Productivity growth remains “weak” and “well below” the long-run average, according to data released by the Productivity Commission on Tuesday.
In 2017-18, labour and multifactor productivity growth in the private sector were “sluggish” at 0.4% and 0.5%, respectively — well below the market sector’s long-run trend rate of 2.2% per year from 1974 onwards. Across the whole economy, it was just 0.2%.
The headline numbers also obscure great variation between industries. While labour productivity in agriculture fell by 12% — due to the drought — administrative and support services rose by 8.2%. In public administration and safety, it increased by 3.5%.
Productivity is one of the main drivers of national prosperity, reflecting our ability to produce more per hour worked.
While the economy grew at the much faster rate of 2.8%, this is largely because the population is increasing and more people are working into old age rather than because we are “doing things better”, says Productivity Commission Chair Michael Brennan.
Things have been slow since the end of the mining investment boom, but productivity in the private sector — which is easiest to reliably measure because it is priced — “has deteriorated further from the previous two years”, Brennan writes in the most recent Productivity Bulletin.
A big driver of the general slowdown is that businesses are not investing — not a good sign for the future of the economy.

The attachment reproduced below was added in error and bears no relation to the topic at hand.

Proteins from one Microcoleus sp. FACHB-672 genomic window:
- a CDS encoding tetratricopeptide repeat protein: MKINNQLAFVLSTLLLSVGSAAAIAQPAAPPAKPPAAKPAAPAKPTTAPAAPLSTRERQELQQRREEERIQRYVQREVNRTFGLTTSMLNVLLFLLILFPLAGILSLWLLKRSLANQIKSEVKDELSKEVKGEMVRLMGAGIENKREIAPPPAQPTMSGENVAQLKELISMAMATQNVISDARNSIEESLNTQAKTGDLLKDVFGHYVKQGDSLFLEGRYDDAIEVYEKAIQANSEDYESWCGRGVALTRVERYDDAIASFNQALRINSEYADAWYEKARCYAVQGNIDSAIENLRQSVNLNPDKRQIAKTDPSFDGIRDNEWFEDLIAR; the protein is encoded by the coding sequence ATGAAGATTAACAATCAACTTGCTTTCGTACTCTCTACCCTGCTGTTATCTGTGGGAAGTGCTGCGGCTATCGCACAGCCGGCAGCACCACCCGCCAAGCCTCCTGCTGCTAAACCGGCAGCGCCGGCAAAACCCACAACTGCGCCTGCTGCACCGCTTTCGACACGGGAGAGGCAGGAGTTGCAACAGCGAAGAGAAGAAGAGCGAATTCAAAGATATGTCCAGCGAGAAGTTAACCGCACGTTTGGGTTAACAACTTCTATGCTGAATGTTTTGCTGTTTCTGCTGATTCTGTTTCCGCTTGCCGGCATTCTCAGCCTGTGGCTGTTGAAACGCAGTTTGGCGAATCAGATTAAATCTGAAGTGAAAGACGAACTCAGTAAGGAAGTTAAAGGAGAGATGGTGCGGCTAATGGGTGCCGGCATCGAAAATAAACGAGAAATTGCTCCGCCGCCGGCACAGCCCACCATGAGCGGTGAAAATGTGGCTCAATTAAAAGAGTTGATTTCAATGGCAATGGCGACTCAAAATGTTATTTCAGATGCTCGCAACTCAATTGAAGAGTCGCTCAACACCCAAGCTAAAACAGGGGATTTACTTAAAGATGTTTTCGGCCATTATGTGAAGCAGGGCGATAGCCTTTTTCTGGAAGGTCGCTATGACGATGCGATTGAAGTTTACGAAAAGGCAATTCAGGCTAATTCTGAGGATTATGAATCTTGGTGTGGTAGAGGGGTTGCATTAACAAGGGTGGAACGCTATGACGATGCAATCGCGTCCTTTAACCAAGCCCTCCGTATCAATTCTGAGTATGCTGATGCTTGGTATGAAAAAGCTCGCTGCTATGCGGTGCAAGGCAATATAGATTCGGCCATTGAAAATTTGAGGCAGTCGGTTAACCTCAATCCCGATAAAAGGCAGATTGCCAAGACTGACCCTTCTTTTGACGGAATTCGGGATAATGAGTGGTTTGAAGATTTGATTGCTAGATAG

“This is troubling because investment typically embodies new technologies, which complement people’s skill development and innovation. This is especially so for investment in research and development, where capital stocks are now falling,” says the PC.
This bad news has been partially offset by the growth in the proportion of the population with a job, which “has many positive social and economic benefits for households beyond its effects on economic growth”. The participation rate grew from 64.7% to 65.4% over the year, driven by the continued strong growth in women and older people at work.
And while wage growth has been the slowest Australia has seen since the 1980s, disposable income — “the single best measure of prosperity” — has been growing in the past couple of years, thanks to changes to Australia’s trade position. Disposable income is now back to where it was at its peak in 2011.
So the productivity picture isn’t great, but it could be worse. In particular, Australia is doing better than many other countries. Australia’s average productivity growth since 2001 has been higher than most developed countries, and lags only slightly behind the United States.
“Notwithstanding recent mediocre productivity growth, Australia has a high level of productivity compared with many economies and, as a result, a high standard of living by international standards,” says the PC.